"What if love were a disease?"
That's the tagline for "Delirium", Lauren Oliver's new novel exploring a life where love is 'cured' at the age of 18, and everyone continues their lives with a partial lobotomy. They don't feel happiness, sadness, or anger. They live in apathetic calmness, living in arranged marriages, in assigned jobs, raising but not particularly caring about the children they're responsible for bringing up.
After watching her mum fall victim to the disease and commit suicide, Lena can't wait for the day she gets the cure. Until she does the unthinkable, and falls in love...
What I loved above all about "Delirium" is the slow and subtle ways it introduces you to the world. Throwaway lines from Lena's narrative hint at the undercurrent of violence in the city, and chapters open with snippets of playground songs, government documents, and prayers from a Church that combines both Christianity and science.
I warmed to Lena instantly, then got a little tired of her naivety half-way through, before loving her again as the story headed towards the finale. There's a nice contrast in characterisation in the story, because while all adults are dull and distant after their lobotomies, the younger characters are all unique and energetic, filling up the pages with their quirks and personalities.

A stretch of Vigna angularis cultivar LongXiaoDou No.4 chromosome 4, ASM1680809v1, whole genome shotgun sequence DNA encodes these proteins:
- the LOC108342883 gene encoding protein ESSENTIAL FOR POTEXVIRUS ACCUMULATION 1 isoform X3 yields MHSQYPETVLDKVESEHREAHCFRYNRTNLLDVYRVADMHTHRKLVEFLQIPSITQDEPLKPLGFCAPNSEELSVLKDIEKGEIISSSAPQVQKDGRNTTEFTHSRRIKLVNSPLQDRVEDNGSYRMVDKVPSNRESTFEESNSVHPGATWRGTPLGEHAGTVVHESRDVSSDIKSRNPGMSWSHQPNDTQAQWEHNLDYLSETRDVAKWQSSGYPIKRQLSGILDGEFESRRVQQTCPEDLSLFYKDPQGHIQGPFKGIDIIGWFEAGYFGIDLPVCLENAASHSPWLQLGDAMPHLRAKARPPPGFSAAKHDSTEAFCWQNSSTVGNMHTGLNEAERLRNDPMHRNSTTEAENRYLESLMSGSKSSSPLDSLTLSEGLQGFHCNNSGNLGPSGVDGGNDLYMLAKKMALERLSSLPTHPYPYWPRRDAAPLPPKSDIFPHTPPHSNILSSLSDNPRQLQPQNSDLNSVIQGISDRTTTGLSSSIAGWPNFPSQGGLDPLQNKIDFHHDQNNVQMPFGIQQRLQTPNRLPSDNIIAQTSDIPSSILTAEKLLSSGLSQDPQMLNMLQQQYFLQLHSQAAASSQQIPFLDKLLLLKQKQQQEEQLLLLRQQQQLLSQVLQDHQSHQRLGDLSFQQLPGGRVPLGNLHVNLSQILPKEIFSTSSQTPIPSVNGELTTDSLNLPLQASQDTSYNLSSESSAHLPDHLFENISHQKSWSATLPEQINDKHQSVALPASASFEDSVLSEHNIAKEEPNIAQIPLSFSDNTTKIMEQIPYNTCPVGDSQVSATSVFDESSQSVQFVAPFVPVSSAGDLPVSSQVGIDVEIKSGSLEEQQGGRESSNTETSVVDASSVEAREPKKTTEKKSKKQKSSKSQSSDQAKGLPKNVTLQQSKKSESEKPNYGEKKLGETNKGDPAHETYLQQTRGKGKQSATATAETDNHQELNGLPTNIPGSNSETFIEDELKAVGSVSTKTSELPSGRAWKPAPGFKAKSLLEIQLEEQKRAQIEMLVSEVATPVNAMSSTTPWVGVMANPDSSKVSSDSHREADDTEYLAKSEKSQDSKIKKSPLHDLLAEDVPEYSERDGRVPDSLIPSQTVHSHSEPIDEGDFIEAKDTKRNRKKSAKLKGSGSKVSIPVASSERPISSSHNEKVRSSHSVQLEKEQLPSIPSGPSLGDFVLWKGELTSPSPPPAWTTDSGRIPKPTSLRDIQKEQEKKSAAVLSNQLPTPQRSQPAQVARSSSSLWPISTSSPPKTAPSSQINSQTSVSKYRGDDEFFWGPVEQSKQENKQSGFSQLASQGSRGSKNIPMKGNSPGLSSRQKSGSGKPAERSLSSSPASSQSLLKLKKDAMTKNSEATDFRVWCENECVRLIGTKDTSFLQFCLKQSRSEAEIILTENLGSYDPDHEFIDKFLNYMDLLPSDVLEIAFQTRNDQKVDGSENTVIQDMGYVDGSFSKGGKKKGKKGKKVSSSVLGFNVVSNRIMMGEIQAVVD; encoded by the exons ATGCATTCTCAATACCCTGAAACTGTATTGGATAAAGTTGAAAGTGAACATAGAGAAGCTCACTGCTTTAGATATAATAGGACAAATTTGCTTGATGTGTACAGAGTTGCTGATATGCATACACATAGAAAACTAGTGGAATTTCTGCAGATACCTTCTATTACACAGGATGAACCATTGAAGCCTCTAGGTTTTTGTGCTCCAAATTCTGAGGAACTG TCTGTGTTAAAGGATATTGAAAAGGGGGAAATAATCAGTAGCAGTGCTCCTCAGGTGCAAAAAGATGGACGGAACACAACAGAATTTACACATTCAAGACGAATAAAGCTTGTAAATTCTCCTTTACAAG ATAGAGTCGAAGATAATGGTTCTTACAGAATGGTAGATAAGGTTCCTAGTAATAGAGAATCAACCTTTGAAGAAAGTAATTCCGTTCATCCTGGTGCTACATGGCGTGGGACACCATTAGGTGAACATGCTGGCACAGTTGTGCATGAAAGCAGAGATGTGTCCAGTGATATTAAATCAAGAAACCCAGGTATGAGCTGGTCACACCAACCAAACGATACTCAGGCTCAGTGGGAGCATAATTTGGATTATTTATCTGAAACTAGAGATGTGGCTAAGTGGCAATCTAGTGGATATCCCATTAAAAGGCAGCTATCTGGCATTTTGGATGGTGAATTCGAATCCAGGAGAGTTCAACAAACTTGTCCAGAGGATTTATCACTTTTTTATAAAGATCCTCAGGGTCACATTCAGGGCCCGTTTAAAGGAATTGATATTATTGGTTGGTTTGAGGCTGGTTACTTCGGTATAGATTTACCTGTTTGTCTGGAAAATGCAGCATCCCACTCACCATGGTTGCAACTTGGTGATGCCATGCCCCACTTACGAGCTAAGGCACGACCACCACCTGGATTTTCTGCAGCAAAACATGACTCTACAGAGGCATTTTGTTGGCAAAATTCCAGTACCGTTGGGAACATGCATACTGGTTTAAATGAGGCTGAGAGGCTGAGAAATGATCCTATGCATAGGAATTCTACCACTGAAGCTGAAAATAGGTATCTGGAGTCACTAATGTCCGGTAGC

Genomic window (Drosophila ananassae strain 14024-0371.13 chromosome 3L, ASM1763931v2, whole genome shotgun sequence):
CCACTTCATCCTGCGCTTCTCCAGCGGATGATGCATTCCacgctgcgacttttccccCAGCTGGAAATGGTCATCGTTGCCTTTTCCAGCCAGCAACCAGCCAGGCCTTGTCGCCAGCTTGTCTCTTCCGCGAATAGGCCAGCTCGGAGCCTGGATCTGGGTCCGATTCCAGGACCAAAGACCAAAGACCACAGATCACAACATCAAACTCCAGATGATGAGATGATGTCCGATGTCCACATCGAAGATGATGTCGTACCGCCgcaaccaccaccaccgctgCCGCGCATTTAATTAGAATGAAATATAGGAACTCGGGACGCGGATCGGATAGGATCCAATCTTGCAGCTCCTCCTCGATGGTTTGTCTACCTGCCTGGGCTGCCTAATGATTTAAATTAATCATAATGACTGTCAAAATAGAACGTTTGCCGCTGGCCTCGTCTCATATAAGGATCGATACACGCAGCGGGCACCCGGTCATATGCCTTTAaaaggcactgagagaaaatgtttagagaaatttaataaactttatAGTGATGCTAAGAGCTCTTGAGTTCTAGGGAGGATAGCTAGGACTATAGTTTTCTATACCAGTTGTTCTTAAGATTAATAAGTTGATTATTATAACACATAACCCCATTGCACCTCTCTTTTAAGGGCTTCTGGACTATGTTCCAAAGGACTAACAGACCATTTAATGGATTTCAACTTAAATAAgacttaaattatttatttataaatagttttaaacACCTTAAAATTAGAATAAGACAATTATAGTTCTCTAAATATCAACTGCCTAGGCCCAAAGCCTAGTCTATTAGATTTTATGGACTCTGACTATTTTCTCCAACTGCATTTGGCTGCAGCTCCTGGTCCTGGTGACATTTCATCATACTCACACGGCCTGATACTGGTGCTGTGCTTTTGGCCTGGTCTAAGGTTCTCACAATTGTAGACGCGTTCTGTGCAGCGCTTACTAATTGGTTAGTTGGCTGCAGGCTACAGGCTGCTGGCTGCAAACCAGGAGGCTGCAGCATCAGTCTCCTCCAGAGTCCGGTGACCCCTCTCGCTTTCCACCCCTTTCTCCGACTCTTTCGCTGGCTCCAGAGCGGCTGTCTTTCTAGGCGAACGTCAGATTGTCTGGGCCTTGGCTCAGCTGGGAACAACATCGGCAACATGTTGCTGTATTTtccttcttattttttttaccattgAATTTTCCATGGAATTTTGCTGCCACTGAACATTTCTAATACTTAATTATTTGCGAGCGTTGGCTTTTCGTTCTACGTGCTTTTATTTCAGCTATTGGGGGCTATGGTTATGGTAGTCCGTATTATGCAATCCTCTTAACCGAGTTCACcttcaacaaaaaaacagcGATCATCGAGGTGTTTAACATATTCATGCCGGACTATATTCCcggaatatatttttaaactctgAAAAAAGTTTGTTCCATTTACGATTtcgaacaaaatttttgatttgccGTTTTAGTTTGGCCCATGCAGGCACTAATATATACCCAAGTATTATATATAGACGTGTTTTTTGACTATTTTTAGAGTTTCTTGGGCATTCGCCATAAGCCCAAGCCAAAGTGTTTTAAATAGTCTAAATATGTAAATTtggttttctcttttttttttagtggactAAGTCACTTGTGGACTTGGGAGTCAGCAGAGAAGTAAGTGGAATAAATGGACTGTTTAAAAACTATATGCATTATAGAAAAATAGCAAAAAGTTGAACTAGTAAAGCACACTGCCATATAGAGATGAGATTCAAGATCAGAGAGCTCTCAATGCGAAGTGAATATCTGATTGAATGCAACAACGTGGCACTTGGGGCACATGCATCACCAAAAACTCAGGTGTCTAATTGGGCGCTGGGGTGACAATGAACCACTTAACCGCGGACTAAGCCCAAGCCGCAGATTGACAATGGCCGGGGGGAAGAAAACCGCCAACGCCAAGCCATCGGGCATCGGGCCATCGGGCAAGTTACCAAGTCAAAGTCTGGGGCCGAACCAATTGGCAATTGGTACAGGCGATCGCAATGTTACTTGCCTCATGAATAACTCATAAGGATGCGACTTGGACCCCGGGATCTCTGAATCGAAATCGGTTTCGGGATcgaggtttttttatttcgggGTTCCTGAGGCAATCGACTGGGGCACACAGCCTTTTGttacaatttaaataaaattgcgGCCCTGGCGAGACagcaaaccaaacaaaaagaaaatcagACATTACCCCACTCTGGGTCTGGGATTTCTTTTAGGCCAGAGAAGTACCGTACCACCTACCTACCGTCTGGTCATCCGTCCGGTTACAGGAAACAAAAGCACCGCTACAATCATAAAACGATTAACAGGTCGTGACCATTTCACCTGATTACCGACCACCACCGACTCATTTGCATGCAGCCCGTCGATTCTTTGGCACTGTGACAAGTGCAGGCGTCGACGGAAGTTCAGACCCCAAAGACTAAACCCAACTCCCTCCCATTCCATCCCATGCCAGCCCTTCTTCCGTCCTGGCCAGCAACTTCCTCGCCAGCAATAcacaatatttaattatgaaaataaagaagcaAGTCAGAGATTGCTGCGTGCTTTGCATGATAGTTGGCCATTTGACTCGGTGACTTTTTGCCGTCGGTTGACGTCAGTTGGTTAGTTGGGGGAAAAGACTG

Lauren also pays close attention to the portrayal of emotions in the story, spending time describing exactly how Lena feels in the situation. It draws attention to all of her emotions, descriptions of thoughts that will be lost if she's cured. It fits perfectly with the theme of a world removed of emotion.
The end came as a bit of a surprise to me, and I wasn't keen on it, but I'm looking forward to the sequels and hope that they'll keep impressing me as well as providing more details about the futuristic setting of the books. I'm looking forward to finding out what happens next!
A copy of "Delirium" was provided for this review by Hodder & Stoughton.